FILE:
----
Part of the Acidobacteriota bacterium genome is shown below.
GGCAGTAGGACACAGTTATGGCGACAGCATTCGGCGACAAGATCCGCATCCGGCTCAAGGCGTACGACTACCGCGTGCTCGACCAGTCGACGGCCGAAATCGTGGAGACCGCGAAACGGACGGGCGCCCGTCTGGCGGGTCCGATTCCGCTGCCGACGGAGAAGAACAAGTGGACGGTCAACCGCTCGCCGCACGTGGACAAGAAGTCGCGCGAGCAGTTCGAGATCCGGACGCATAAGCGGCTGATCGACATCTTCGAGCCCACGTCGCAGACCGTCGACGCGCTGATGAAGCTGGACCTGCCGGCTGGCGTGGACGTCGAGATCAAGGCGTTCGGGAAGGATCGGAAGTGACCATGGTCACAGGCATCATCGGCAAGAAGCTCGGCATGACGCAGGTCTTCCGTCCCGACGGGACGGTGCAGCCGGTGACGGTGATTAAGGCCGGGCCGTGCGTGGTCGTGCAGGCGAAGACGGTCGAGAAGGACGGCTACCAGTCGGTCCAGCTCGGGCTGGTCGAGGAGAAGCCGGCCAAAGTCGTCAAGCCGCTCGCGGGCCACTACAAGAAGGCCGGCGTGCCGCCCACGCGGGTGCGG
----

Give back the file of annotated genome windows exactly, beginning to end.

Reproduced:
Part of the Acidobacteriota bacterium genome is shown below.
GGCAGTAGGACACAGTTATGGCGACAGCATTCGGCGACAAGATCCGCATCCGGCTCAAGGCGTACGACTACCGCGTGCTCGACCAGTCGACGGCCGAAATCGTGGAGACCGCGAAACGGACGGGCGCCCGTCTGGCGGGTCCGATTCCGCTGCCGACGGAGAAGAACAAGTGGACGGTCAACCGCTCGCCGCACGTGGACAAGAAGTCGCGCGAGCAGTTCGAGATCCGGACGCATAAGCGGCTGATCGACATCTTCGAGCCCACGTCGCAGACCGTCGACGCGCTGATGAAGCTGGACCTGCCGGCTGGCGTGGACGTCGAGATCAAGGCGTTCGGGAAGGATCGGAAGTGACCATGGTCACAGGCATCATCGGCAAGAAGCTCGGCATGACGCAGGTCTTCCGTCCCGACGGGACGGTGCAGCCGGTGACGGTGATTAAGGCCGGGCCGTGCGTGGTCGTGCAGGCGAAGACGGTCGAGAAGGACGGCTACCAGTCGGTCCAGCTCGGGCTGGTCGAGGAGAAGCCGGCCAAAGTCGTCAAGCCGCTCGCGGGCCACTACAAGAAGGCCGGCGTGCCGCCCACGCGGGTGCGG